Leeuwenhoek had stolen and peeped into the fantastic sub-visible world of little things, creatures that had lived, had bred, had battled, had died, completely hidden from and unknown to all men from the beginning of time. Beasts these were of a kind that ravaged and annihilated whole races of men ten million times larger than they were themselves. Beings these were, more terrible than fire-spitting dragons or hydra-headed monsters. They were silent assassins that murdered babies in warm cradles and kings in sheltered places. It was this invisible, insignificant, but implacable-and sometimes friendly- world Leeuwenhoek had looked into for the first time of all men of all countries. ~Microbe Hunters

Tuesday, 23 April 2013


A bit of a late post, but I just finished 2 back-to-back finals. 2 more and I am done year 3!!
Troponin is a cellular protein released from heart cells when you have a heart attack, aka Myocardial Infarction, MI.

Historically, myocardial infarctions have been diagnosed by fulfilling 2 of the 3 following criteria:

  • History of chest pain
  • Abnormal electrocardiogram (ECG)
  • Rise and fall of cardiac markers
Since the diagnosis was based on the fact that 2 of the 3 conditions had to be met, there were some people who were not properly diagnosed with having had an MI. We know now that some people do not have chest pain when experiencing a heart attack, nor may they have an abnormal ECG. The only indication some people have are characteristic cardiac marker fluctuations.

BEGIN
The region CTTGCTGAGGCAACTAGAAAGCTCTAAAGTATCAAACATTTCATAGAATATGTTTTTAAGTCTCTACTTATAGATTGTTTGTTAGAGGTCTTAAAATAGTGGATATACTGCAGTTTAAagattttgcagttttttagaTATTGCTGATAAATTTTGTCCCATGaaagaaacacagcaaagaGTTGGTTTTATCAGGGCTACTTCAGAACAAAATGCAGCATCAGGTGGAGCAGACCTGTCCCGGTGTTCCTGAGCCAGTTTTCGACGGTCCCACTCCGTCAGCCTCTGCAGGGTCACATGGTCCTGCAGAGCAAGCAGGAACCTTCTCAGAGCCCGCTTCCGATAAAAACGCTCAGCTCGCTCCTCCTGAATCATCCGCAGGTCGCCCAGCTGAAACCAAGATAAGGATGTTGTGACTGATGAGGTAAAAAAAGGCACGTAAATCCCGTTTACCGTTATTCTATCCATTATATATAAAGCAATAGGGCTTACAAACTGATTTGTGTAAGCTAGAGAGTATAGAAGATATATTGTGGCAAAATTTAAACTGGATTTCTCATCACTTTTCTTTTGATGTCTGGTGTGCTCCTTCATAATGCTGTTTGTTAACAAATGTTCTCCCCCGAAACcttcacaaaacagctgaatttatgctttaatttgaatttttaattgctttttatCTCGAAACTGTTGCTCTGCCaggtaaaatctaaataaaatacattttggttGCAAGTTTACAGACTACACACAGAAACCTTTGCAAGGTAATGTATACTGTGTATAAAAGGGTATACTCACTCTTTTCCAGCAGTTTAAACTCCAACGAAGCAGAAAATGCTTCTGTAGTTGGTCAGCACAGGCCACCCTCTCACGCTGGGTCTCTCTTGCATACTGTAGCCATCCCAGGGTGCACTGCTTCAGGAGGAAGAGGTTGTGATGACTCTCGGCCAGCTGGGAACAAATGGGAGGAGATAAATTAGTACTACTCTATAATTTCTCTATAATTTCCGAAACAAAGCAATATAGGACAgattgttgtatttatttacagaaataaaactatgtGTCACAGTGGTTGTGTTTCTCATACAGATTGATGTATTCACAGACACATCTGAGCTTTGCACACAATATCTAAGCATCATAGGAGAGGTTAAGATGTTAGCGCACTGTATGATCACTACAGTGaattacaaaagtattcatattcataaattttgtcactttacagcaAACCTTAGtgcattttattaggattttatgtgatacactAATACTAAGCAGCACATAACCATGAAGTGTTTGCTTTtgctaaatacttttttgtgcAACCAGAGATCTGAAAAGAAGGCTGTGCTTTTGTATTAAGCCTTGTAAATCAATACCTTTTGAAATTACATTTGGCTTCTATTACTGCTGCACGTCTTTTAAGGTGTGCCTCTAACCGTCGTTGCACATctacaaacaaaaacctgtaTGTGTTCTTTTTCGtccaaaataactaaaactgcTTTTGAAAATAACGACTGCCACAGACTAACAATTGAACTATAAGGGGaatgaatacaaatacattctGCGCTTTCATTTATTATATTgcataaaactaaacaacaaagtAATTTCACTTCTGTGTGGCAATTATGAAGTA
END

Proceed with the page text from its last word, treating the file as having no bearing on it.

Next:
The protein cardiac markers the lab tests for and monitors over a 24 hour period are troponin, CK-MB, and myoglobin. The first marker that is elevated is myoglobin. Since myoglobin is released from all muscle cells of the body when they die, it is nonspecific, but it helps to "rule out" or "fail to rule out" an MI. That means, the "chest pain" someone may be experiencing may be due to eating 10 kg of Gramma’s chilli causing acid reflux, or a potential heart attack. The next marker to be tested for is troponin which begins to rise after 2-8 hours after the onset of an MI and stays elevated for 5-10 days after. It is considered a "late marker" so it will still be positive if the patient doesn't come to the ER immediately, but can still receive effective treatment. And the final one is CK-MB and it's rise-fall pattern is in the middle of the 2 other enzymes so using the measurement of CK-MB and either of the other proteins, health care professionals can determine approximately the time someone has a heart attack.
Isn't this the CUTEST LITTLE HEART?!?!
It is the heart of the fetal pig my little sister dissected.

Darn good and sure of it,


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